We socialized on our breaks, at lunch, or after work.

Am not sure OP if the noise distraction you refer to is work-related or from socializing among employees.
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Old 05-04-2019, 09:18 AM
 
6,838 posts, read 3,708,603 times
Reputation: 18073
Quote:
Originally Posted by katie45 View Post
My employment in an office setting began back in the 60s, and even though cubicles began in that time frame, the office I worked in utilized an "open office" layout.

There were approximately 40 of us in one large room and we were not distracted by the other employees. We didn't work in a sweat shop environment and did not use our time to socialize, talk loudly or do anything that would interrupt anyone else. And back then we had typewriters and adding machines which could be noisy. When we talked to others it was always work-related and we kept our voices low. Even with speaking on the phone with customers our voice level was kept at a minimum.

We socialized on our breaks, at lunch, or after work.

Am not sure OP if the noise distraction you refer to is work-related or from socializing among employees.
I started out that way too and have been in all combinations from open office to cubicles to private office. One huge difference I've seen over they years has been a change in both the type and volume of noise in an open office. Typewriters and machines did produce noise, but it was a type (no pun intended) that would become white noise. A fairly constant volume and pacing that the brain learns to tune out quickly as just part of the background. First big change there was the switch from typewriters to dedicated word processors. The background noise level dropped because you no longer had a constant typewriter sound level, but then it would also be interrupted by these very noisy wheel printers. And while they had covers, the secretaries often left them open to more quickly change paper sheets. So the sound level change to be -----BRANTTTTTTTT-----BRANTTTTTTT-----. Then those too went away and the sounds of typing died out to be replaced by almost silent keyboarding.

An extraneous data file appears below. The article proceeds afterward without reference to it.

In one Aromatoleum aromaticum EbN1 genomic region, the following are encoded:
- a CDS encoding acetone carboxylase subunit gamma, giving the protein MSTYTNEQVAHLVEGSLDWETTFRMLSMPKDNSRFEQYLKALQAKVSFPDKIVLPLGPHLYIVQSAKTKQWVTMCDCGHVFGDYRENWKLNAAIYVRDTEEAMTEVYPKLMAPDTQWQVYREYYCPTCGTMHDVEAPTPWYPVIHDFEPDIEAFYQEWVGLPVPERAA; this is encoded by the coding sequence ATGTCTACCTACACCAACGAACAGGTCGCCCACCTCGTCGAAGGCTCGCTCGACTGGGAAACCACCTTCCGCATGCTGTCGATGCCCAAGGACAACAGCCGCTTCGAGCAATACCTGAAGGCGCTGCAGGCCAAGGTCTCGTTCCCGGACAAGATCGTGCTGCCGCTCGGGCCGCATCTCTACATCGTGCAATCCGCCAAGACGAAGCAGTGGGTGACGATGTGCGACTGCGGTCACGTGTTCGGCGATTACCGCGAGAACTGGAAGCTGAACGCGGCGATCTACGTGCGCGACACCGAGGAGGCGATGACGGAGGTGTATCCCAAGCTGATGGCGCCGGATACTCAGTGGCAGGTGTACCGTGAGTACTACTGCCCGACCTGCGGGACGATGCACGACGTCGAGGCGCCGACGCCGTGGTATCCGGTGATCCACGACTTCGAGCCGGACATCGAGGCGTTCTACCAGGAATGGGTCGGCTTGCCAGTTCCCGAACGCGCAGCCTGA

But at the same time, another change was happening. As you said, people didn't socialize, talk loudly, or interrupt others. People were heads down and working. Today however there is massive socialization during working hours. Distractions and interruptions are common. People are up and moving about, talking to others about anything but work. It's almost impossible to do heads down work for more than 10 minutes without some form of interruption. There are even whole threads here on CD about the interruptions in the modern office. And rather than management discouraging the constant socialization, they encourage it. It's even a consideration in hiring, to the point that social fit within the workgroup is more important than ability to do the job. Again, threads here on CD about that too.

Basically all that to say there are a lot more distractions in the office today than when folks like you and I started.
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Old 05-04-2019, 09:25 AM
 
4,068 posts, read 2,933,728 times
Reputation: 7026
Quote:
Originally Posted by charlygal View Post
1. Ear plugs. They wipe out 90% of sound but you can still hear a phone ring. The little foam ones by Hearos are great. Get at least NRR 32.
2. Move your monitors to block out as much visual stimuli as possible.
3. Find out which conference rooms are used the least and book them for a couple of hours a few times a week. It's an easy way to work alone. Take your laptop, work, and enjoy that little bit of peace and quiet.
I hear the ear plug solution a lot. Doesn't that go squarely against the whole purpose of an open office environment?

So the higher ups decide to move to an open office environment to force collaboration or whatever onto employees. They walk into this open floor and see that 90% of the people are wearing headphones/earplugs, I would think any reasonable person would notice and think "Wow, this forced collaboration really didn't work."

I've said it before and I'll say it again, higher ups are in round table meetings all day and think the rest of the worker bees below them do the same. They have no idea that many jobs require concentration, focus and quiet. Just shows the disconnect these people have with reality.
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Old 05-04-2019, 09:32 AM
 
Location: North Beach, MD on the Chesapeake
33,875 posts, read 42,085,992 times
Reputation: 43276
Quote:
Originally Posted by katie45 View Post